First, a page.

Best Times To Do Yoga:
Are you someone who prefers to work out in the morning? How about the afternoon? Evening time? Right before bed? Do you wander if there are “best times to do yoga”, or other exercises? An often subjective opinion, we’ll give our thoughts within this post.
Fact is, anyone who has exercised for any extensive amount of time has probably done all of the above at one time or another. Oftentimes, it’s about when you can fit a 30-minute, or hour routine into your hectic day. Additionally, some individuals feel most energized within certain timeframes of there day.
Interestingly enough, there has been research studies surrounding the “best” time of the day to exercise?
That’s right! There is research to suggest different benefits dependent upon what time of the day you workout.
Keep in mind, there are all sorts of variety, when it comes to exercise routine, not just yoga. Some are more gentle forms while others make you sweat, and get that heart pumping. So it’s important to keep this in mind. What we’d like to do is provide information as if you were participating in a moderate-intensity yoga routine.
The Best Times To Do Yoga?
Usually, either a morning or evening routine works better for most. Oftentimes, an individuals schedule does not allow for an afternoon workout. Many of us work, or are running our kids around. Furthermore, due to how many of our daily lives are structured, afternoon workouts can be challenging to fit in.
According to us, here at RN to Zen, the best time to do yoga is obviously when you can fit it in safely and effectively. However, specific times may lend itself to certain advantages.
Your age and current fitness level may also determine when and what time you like to exercise. Even Sleep Foundation discusses specific research on such influences. They state that the optimal time to exercise depends on many factors, including; chronotype, your age, and underlying health conditions.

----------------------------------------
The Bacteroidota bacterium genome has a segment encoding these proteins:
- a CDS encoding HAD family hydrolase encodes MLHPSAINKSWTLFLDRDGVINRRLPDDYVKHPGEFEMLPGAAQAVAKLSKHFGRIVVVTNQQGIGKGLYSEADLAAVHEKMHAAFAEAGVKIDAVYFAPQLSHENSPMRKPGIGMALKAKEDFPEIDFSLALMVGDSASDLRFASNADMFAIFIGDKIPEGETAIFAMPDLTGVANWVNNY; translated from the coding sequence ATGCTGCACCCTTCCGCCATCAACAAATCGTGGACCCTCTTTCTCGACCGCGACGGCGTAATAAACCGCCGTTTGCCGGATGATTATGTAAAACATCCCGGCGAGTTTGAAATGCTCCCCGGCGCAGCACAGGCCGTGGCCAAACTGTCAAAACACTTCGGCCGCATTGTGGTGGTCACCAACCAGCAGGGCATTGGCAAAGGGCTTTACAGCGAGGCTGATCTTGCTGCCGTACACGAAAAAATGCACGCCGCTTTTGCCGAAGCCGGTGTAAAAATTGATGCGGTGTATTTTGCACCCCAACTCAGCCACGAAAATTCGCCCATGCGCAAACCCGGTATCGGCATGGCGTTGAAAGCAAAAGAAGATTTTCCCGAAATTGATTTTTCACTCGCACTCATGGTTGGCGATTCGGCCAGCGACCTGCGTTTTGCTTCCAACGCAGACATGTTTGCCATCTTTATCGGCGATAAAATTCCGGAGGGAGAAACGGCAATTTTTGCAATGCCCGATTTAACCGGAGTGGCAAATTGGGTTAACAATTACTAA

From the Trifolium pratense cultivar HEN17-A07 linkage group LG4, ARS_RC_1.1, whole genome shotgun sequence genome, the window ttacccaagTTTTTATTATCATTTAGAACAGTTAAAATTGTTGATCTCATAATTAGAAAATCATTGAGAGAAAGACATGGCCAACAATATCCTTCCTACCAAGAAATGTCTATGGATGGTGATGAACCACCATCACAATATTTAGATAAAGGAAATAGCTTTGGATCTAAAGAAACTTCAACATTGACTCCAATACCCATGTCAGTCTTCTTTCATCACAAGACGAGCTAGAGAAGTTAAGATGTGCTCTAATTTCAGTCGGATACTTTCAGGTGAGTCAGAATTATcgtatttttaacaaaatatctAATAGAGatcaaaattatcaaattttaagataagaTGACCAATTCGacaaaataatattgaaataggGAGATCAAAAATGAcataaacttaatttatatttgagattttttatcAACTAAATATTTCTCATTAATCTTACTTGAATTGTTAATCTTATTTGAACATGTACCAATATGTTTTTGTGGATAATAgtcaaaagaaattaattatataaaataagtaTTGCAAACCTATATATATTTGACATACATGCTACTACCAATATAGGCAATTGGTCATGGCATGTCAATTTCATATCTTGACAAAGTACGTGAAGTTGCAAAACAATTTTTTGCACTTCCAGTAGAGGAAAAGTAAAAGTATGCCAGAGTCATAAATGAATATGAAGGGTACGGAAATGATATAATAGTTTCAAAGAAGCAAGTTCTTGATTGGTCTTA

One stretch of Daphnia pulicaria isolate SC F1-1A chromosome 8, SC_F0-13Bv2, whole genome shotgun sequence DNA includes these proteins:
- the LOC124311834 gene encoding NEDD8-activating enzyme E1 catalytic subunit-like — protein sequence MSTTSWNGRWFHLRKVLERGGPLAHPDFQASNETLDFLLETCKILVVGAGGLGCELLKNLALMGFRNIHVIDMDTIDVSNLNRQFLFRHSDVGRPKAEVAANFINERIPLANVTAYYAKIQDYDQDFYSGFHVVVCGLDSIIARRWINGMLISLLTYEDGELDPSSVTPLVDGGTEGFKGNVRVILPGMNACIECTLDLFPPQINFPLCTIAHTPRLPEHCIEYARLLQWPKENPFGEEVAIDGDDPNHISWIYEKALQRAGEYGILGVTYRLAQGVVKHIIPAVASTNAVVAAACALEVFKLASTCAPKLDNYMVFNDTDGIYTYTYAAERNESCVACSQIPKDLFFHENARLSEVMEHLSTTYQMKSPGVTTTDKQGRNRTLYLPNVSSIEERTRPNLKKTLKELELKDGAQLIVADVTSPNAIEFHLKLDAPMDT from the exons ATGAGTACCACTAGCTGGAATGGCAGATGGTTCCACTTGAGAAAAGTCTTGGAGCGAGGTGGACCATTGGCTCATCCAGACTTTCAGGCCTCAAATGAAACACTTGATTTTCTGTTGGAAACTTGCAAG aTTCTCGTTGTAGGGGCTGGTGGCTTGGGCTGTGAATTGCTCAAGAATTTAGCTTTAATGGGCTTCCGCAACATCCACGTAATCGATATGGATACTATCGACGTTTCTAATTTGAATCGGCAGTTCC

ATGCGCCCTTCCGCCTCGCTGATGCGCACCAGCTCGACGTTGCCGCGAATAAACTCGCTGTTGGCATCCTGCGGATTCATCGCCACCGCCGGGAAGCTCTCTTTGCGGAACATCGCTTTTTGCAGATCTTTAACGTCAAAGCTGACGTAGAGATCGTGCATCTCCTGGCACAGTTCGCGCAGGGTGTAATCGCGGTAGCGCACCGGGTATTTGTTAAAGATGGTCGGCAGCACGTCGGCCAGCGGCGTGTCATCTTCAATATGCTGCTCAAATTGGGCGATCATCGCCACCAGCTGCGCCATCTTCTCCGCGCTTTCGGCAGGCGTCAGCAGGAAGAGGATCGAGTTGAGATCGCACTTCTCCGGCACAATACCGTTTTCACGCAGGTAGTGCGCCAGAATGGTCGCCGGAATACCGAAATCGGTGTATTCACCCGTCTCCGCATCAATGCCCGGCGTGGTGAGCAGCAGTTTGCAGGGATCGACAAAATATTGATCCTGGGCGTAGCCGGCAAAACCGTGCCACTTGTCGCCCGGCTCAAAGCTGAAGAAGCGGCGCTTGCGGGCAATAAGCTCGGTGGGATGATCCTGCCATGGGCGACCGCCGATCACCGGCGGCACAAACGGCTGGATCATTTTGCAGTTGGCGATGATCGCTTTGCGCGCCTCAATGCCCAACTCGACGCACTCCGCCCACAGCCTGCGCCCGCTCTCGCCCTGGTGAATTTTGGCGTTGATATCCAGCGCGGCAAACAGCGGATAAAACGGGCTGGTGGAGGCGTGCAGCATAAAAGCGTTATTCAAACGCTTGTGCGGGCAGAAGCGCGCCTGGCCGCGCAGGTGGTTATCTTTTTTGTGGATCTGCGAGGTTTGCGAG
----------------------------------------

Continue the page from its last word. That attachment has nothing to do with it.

Yoga offers many benefits and it is only in the long run of a daily routine that one can find its effect. You will need to decide which path (style) suits you best, fits your lifestyle, and works with your daily schedule most cohesively, for longevity.
Related Article: Easy to Complete Yoga Sequences for Beginners!
Like beforementioned, it’s important to be consistent. For example, being an active participant in yoga at least 3 – 4 times a week, especially if you are not pursuing any other form of exercise. For us, this is a good starting point.
Yoga is about helping to heal both the body and mind, it should not be a stressful time. However, should be a way to unwind, or push yourself in a way that helps you heal.
A Case For Morning Yoga
Surely, morning sessions are more suited for some. Morning yoga (or exercise) gets you a fresh start to the day, blood flowing, increases energy levels and hormone production. On top of this, morning exercise (and early exposure to sunlight) may have an added benefit.
According to Sleep Foundation, “this helps entrain circadian rhythms”. Thus potentially, leading to an easier time falling asleep early.
Related Article: Yoga for Better Sleep: Learn Why Bedtime Yoga, Works!
Working out (generally) in the morning, get’s you up and going, making you feel better, as those happy endorphins get released. For us personally, working out in the morning makes us feel as though we have gotten a large “to do” off our list. It gives us a sense of accomplishment and opens up the rest of the day.
How many of you are sore, stiff or tight in the morning? If this is the case, exploring a morning yoga routine may also be beneficial to optimize your mobility for the day, helping to increase strength and flexibility.
Certain poses may help to aide in pain relief or stiffness, allowing for decompression of your spine or opening up those tight hips.
Some Interesting Research:
Another reason to add yoga to your morning routine is to help curve your appetite. A study done out of BYU, suggests 45 minutes of moderate to vigorous exercise in the morning, reduces a persons motivation for food.